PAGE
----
The question when and to what extent academic research can benefit society is of great interest to policy-makers and the academic community. Physicians in university hospitals represent a highly relevant test-group for studying the link between research and practice because they engage in biomedical academic research while also providing medical care of measurable quality. Physicians' research contribution to medical practice can be driven by either high-volume or high-quality research productivity, as often pursuing one productivity strategy excludes the other. To empirically examine the differential contribution to medical practice of the two strategies, we collected secondary data on departments across three specializations (Cardiology, Oncology and Orthopedics) in 50 U.S.-based university hospitals served by 4,330 physicians. Data on volume and quality of biomedical research at each department was correlated with publicly available ratings of departments' quality of care, demonstrating that high-quality research has significantly greater contribution to quality of care than high-volume research.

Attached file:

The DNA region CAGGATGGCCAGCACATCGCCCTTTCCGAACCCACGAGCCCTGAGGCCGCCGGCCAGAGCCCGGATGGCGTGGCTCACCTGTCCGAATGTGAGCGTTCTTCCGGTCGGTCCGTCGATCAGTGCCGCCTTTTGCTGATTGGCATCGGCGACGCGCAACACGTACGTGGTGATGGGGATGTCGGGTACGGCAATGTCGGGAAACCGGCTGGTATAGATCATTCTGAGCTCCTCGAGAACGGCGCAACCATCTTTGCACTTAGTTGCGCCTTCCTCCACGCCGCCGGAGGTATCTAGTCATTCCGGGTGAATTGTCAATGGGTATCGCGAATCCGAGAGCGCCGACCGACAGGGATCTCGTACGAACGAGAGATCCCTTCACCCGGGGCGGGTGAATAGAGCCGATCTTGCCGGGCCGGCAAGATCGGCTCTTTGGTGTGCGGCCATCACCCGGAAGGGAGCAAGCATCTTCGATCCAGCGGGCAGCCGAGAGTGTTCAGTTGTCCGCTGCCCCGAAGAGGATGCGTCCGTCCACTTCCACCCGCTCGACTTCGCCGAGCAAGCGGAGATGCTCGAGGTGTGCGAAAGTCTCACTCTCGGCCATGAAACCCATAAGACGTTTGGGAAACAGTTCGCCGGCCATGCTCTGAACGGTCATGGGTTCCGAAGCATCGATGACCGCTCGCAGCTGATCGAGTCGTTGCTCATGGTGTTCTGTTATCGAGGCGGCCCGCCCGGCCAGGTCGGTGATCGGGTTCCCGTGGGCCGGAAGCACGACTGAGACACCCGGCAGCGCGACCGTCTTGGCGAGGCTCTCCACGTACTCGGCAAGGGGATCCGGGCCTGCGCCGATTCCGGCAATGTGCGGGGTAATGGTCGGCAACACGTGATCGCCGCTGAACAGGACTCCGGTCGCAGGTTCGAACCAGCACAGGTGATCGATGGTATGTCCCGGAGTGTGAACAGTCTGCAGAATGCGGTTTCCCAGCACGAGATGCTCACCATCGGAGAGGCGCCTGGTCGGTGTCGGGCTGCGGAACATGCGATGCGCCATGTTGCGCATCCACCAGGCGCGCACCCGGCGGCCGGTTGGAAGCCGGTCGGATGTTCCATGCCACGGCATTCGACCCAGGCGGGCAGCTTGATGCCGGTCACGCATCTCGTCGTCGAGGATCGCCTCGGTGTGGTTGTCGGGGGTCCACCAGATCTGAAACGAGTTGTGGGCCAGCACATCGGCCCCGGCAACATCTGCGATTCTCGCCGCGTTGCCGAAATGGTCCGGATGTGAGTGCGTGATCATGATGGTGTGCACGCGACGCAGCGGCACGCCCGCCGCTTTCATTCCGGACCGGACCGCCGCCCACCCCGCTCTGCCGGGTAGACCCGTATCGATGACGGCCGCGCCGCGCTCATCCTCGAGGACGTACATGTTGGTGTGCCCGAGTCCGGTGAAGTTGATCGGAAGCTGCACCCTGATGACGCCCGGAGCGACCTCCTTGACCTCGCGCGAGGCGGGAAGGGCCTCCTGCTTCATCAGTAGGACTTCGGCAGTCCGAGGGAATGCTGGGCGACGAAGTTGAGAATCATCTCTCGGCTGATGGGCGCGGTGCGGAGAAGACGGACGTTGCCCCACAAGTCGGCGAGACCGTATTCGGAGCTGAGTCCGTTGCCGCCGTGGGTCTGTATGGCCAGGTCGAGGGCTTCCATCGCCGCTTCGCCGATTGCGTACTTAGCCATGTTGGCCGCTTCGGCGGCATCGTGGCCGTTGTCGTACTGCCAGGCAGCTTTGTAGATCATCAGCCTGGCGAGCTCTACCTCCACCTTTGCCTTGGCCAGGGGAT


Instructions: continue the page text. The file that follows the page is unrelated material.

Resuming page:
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Copyright © 2015 Tchetchik et al.